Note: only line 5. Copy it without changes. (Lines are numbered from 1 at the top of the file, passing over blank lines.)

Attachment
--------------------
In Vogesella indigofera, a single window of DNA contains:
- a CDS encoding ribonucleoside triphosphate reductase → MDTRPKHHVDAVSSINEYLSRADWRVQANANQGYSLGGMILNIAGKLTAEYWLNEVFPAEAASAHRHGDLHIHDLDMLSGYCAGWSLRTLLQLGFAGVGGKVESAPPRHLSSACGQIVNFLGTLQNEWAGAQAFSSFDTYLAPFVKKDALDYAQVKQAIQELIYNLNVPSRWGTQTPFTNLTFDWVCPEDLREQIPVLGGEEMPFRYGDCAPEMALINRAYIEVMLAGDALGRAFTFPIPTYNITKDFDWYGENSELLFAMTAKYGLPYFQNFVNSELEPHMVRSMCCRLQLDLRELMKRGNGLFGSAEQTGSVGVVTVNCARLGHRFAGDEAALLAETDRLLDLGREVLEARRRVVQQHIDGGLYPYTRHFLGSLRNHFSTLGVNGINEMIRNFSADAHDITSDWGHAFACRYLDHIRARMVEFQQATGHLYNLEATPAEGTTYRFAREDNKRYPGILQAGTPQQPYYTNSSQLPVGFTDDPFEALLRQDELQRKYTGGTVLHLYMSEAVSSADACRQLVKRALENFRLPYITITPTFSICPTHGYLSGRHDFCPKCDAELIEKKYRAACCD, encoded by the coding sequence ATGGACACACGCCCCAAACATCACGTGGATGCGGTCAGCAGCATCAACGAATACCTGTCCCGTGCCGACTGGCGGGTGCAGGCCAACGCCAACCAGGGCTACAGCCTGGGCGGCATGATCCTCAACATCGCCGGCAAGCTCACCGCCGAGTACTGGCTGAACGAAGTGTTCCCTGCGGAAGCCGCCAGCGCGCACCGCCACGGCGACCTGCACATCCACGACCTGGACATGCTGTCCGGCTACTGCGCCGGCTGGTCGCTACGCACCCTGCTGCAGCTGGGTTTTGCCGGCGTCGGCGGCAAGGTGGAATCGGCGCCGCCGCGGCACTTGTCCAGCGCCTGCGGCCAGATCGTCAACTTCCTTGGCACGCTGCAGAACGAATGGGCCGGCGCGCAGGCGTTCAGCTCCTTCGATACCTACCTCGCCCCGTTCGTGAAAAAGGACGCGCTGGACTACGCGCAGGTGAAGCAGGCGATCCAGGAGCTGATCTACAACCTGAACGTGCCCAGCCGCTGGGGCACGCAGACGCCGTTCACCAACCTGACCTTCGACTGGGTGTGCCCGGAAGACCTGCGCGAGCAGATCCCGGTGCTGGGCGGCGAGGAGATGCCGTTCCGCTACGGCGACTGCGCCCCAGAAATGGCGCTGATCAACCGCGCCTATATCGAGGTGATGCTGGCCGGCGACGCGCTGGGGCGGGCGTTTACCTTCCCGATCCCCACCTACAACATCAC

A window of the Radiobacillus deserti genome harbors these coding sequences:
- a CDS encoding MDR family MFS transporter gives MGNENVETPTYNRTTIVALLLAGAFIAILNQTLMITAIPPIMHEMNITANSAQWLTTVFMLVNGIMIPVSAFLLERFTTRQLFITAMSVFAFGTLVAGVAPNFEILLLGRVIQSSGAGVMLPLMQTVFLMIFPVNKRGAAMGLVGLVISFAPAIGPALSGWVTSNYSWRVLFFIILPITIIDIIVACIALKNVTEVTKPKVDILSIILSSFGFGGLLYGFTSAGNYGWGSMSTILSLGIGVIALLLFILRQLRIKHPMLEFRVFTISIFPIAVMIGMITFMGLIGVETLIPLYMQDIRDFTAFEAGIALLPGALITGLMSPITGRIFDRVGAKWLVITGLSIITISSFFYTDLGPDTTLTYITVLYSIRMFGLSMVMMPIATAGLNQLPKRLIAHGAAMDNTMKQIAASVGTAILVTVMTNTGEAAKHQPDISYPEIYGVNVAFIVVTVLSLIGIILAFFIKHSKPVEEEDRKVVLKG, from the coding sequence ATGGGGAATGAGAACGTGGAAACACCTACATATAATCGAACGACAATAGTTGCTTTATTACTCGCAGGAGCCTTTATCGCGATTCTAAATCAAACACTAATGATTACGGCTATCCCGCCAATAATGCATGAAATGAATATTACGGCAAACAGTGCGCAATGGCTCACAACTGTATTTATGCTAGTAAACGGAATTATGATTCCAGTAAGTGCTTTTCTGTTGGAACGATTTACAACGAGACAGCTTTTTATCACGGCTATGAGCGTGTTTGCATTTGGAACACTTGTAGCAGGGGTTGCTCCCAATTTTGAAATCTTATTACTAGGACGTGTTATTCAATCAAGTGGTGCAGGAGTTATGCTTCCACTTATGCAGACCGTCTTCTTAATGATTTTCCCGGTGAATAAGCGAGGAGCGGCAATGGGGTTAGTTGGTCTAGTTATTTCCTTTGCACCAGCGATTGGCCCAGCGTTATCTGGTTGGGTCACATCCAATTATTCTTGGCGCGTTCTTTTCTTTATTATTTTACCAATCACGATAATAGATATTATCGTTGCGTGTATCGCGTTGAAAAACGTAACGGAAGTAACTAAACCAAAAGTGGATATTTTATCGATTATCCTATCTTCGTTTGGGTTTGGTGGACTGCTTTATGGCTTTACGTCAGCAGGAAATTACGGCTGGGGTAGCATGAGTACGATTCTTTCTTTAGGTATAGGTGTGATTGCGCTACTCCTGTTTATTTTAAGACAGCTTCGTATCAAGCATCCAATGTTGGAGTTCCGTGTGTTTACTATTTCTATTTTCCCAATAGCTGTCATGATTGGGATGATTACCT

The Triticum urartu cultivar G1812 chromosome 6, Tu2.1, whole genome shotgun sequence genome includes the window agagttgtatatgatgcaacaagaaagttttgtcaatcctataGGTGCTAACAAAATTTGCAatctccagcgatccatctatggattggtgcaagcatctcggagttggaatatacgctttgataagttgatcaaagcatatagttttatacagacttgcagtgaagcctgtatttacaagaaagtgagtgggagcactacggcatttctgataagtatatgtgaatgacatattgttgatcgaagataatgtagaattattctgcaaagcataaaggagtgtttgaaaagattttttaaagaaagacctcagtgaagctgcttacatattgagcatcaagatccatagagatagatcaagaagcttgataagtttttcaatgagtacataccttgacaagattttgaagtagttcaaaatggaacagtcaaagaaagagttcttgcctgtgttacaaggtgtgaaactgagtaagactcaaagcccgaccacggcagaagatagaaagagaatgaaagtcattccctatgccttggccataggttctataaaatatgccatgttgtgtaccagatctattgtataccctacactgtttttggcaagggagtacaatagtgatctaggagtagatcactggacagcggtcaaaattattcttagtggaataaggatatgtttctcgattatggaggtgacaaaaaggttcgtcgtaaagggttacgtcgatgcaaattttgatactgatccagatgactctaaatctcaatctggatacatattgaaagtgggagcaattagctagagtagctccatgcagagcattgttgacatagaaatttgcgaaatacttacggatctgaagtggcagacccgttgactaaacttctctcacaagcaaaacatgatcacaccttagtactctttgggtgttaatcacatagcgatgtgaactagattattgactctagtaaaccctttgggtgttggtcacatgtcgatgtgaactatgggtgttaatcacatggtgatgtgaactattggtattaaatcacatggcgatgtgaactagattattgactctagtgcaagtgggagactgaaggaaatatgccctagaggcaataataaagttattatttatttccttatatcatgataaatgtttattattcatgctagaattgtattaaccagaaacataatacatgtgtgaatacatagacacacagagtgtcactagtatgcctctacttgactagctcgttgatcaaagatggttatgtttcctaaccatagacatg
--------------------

The Triticum urartu cultivar G1812 chromosome 6, Tu2.1, whole genome shotgun sequence genome includes the window agagttgtatatgatgcaacaagaaagttttgtcaatcctataGGTGCTAACAAAATTTGCAatctccagcgatccatctatggattggtgcaagcatctcggagttggaatatacgctttgataagttgatcaaagcatatagttttatacagacttgcagtgaagcctgtatttacaagaaagtgagtgggagcactacggcatttctgataagtatatgtgaatgacatattgttgatcgaagataatgtagaattattctgcaaagcataaaggagtgtttgaaaagattttttaaagaaagacctcagtgaagctgcttacatattgagcatcaagatccatagagatagatcaagaagcttgataagtttttcaatgagtacataccttgacaagattttgaagtagttcaaaatggaacagtcaaagaaagagttcttgcctgtgttacaaggtgtgaaactgagtaagactcaaagcccgaccacggcagaagatagaaagagaatgaaagtcattccctatgccttggccataggttctataaaatatgccatgttgtgtaccagatctattgtataccctacactgtttttggcaagggagtacaatagtgatctaggagtagatcactggacagcggtcaaaattattcttagtggaataaggatatgtttctcgattatggaggtgacaaaaaggttcgtcgtaaagggttacgtcgatgcaaattttgatactgatccagatgactctaaatctcaatctggatacatattgaaagtgggagcaattagctagagtagctccatgcagagcattgttgacatagaaatttgcgaaatacttacggatctgaagtggcagacccgttgactaaacttctctcacaagcaaaacatgatcacaccttagtactctttgggtgttaatcacatagcgatgtgaactagattattgactctagtaaaccctttgggtgttggtcacatgtcgatgtgaactatgggtgttaatcacatggtgatgtgaactattggtattaaatcacatggcgatgtgaactagattattgactctagtgcaagtgggagactgaaggaaatatgccctagaggcaataataaagttattatttatttccttatatcatgataaatgtttattattcatgctagaattgtattaaccagaaacataatacatgtgtgaatacatagacacacagagtgtcactagtatgcctctacttgactagctcgttgatcaaagatggttatgtttcctaaccatagacatg